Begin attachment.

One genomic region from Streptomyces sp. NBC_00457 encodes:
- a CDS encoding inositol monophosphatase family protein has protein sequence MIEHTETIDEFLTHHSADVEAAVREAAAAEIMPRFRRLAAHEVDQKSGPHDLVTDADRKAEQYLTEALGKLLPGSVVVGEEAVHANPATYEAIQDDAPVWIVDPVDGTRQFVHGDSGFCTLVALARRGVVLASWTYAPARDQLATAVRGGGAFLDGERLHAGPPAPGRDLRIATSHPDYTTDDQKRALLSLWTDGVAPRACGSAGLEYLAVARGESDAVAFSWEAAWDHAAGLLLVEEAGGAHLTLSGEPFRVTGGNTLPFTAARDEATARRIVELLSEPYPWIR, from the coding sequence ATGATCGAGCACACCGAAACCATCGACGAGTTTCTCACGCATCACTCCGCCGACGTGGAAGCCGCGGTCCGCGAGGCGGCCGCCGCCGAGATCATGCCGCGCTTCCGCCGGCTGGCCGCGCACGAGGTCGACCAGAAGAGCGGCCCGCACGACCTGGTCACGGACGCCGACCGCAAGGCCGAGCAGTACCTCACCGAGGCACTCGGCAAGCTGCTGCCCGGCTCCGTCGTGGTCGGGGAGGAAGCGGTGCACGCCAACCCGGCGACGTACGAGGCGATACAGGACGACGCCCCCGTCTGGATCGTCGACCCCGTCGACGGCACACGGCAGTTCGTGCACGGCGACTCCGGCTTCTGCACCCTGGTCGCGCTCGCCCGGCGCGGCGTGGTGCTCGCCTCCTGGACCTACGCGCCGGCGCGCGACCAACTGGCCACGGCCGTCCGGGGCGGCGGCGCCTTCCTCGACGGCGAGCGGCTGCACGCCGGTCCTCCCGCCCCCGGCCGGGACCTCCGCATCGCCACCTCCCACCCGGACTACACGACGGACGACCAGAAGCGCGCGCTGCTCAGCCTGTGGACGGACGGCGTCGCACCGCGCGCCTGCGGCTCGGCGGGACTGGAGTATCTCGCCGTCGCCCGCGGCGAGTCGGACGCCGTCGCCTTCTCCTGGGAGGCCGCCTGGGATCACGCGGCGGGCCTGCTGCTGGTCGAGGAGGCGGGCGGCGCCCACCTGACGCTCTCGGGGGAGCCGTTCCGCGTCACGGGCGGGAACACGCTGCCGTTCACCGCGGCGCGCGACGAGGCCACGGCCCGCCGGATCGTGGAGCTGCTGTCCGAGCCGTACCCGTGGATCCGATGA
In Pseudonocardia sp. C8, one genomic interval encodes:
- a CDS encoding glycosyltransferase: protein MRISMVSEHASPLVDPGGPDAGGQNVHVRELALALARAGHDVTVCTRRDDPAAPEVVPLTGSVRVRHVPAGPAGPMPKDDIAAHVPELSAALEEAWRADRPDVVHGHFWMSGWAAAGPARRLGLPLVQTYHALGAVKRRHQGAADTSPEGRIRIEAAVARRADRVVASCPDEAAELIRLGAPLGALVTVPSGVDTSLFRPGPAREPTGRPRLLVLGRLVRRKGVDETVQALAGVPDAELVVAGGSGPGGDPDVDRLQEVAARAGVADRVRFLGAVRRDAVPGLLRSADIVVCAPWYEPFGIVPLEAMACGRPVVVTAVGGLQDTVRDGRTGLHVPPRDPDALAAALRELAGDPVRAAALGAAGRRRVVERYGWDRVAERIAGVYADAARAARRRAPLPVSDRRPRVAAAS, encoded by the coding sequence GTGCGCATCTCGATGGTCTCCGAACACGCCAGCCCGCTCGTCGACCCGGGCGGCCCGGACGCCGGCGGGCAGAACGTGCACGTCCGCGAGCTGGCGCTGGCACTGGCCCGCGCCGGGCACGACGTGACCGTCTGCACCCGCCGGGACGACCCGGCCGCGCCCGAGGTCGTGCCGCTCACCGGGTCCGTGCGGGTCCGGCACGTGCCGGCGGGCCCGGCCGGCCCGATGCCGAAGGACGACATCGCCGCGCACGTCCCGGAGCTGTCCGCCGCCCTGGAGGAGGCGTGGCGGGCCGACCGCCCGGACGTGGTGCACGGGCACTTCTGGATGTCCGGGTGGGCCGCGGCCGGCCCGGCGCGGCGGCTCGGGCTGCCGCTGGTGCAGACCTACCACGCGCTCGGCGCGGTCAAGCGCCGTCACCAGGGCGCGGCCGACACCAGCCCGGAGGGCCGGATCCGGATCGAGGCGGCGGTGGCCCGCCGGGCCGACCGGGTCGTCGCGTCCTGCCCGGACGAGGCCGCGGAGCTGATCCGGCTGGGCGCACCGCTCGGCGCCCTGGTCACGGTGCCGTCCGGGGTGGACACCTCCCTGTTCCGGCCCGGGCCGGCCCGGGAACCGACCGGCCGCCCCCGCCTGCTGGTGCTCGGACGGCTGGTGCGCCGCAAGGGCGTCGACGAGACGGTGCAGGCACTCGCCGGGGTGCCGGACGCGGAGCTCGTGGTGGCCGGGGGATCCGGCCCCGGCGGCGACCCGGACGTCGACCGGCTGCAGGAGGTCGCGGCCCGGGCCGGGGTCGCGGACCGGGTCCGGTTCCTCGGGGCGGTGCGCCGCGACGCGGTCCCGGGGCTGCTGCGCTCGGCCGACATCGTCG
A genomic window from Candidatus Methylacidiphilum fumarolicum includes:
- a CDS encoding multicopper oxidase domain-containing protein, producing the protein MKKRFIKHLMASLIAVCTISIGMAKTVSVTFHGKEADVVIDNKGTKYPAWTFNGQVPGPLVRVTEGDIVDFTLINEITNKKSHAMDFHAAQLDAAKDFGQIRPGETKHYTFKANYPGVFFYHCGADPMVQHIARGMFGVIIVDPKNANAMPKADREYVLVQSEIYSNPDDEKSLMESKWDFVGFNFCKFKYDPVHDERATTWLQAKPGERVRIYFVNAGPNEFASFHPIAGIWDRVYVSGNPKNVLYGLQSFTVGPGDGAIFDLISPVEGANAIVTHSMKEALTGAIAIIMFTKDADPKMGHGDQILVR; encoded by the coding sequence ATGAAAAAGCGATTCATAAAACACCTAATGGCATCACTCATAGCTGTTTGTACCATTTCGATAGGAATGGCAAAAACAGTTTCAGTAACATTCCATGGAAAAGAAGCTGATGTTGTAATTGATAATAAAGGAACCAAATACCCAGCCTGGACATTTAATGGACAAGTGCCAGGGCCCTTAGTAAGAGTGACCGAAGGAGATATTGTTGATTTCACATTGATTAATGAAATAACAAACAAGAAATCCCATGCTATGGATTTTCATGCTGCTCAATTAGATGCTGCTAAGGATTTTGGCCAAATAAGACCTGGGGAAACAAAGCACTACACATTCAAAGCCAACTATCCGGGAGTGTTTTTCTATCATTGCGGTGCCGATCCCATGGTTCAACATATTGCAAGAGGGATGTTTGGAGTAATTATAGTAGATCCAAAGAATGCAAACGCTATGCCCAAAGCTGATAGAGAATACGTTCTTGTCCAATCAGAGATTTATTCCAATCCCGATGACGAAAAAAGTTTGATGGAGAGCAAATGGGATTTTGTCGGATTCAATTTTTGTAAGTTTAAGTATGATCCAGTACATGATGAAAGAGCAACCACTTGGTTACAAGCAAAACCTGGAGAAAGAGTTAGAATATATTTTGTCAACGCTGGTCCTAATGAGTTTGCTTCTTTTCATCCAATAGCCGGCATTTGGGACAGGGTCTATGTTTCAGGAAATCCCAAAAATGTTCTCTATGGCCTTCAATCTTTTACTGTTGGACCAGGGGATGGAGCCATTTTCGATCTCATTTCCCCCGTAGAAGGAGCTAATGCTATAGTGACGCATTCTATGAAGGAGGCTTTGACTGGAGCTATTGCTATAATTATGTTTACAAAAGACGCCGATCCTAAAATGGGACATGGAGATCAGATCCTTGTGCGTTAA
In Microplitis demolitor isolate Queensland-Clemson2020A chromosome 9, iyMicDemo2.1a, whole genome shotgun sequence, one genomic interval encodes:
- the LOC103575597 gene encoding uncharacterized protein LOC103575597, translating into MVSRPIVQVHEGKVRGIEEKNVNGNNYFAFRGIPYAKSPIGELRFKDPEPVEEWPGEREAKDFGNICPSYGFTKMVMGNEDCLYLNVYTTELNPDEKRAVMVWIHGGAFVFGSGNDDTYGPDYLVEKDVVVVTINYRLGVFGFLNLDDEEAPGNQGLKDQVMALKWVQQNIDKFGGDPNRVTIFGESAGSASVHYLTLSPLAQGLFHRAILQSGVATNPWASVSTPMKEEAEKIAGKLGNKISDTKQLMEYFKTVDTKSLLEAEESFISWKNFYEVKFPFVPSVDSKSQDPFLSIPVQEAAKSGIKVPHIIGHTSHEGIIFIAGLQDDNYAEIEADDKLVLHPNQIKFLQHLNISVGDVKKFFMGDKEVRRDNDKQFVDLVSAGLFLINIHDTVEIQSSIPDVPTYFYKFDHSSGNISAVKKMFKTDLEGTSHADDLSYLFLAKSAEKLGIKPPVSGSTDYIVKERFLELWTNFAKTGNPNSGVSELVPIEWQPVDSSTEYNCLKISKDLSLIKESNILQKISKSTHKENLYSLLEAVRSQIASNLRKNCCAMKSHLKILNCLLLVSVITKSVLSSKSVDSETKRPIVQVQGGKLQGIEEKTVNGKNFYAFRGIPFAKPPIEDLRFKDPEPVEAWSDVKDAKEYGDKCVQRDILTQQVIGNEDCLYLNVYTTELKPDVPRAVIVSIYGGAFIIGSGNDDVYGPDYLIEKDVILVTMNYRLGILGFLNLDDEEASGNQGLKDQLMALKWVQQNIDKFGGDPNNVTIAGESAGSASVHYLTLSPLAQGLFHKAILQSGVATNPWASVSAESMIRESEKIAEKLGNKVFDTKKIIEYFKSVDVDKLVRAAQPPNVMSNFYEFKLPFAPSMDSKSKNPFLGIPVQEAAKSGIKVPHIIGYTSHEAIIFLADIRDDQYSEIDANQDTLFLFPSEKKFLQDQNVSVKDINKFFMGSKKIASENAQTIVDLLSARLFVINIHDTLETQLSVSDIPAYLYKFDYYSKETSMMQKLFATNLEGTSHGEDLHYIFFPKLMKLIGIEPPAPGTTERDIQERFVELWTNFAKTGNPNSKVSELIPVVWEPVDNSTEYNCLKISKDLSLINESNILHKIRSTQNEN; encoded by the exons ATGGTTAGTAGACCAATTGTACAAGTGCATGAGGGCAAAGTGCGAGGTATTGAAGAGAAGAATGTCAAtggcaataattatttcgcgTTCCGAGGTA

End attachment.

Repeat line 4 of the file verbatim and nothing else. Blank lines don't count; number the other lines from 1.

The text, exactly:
- a CDS encoding glycosyltransferase: protein MRISMVSEHASPLVDPGGPDAGGQNVHVRELALALARAGHDVTVCTRRDDPAAPEVVPLTGSVRVRHVPAGPAGPMPKDDIAAHVPELSAALEEAWRADRPDVVHGHFWMSGWAAAGPARRLGLPLVQTYHALGAVKRRHQGAADTSPEGRIRIEAAVARRADRVVASCPDEAAELIRLGAPLGALVTVPSGVDTSLFRPGPAREPTGRPRLLVLGRLVRRKGVDETVQALAGVPDAELVVAGGSGPGGDPDVDRLQEVAARAGVADRVRFLGAVRRDAVPGLLRSADIVVCAPWYEPFGIVPLEAMACGRPVVVTAVGGLQDTVRDGRTGLHVPPRDPDALAAALRELAGDPVRAAALGAAGRRRVVERYGWDRVAERIAGVYADAARAARRRAPLPVSDRRPRVAAAS, encoded by the coding sequence GTGCGCATCTCGATGGTCTCCGAACACGCCAGCCCGCTCGTCGACCCGGGCGGCCCGGACGCCGGCGGGCAGAACGTGCACGTCCGCGAGCTGGCGCTGGCACTGGCCCGCGCCGGGCACGACGTGACCGTCTGCACCCGCCGGGACGACCCGGCCGCGCCCGAGGTCGTGCCGCTCACCGGGTCCGTGCGGGTCCGGCACGTGCCGGCGGGCCCGGCCGGCCCGATGCCGAAGGACGACATCGCCGCGCACGTCCCGGAGCTGTCCGCCGCCCTGGAGGAGGCGTGGCGGGCCGACCGCCCGGACGTGGTGCACGGGCACTTCTGGATGTCCGGGTGGGCCGCGGCCGGCCCGGCGCGGCGGCTCGGGCTGCCGCTGGTGCAGACCTACCACGCGCTCGGCGCGGTCAAGCGCCGTCACCAGGGCGCGGCCGACACCAGCCCGGAGGGCCGGATCCGGATCGAGGCGGCGGTGGCCCGCCGGGCCGACCGGGTCGTCGCGTCCTGCCCGGACGAGGCCGCGGAGCTGATCCGGCTGGGCGCACCGCTCGGCGCCCTGGTCACGGTGCCGTCCGGGGTGGACACCTCCCTGTTCCGGCCCGGGCCGGCCCGGGAACCGACCGGCCGCCCCCGCCTGCTGGTGCTCGGACGGCTGGTGCGCCGCAAGGGCGTCGACGAGACGGTGCAGGCACTCGCCGGGGTGCCGGACGCGGAGCTCGTGGTGGCCGGGGGATCCGGCCCCGGCGGCGACCCGGACGTCGACCGGCTGCAGGAGGTCGCGGCCCGGGCCGGGGTCGCGGACCGGGTCCGGTTCCTCGGGGCGGTGCGCCGCGACGCGGTCCCGGGGCTGCTGCGCTCGGCCGACATCGTCG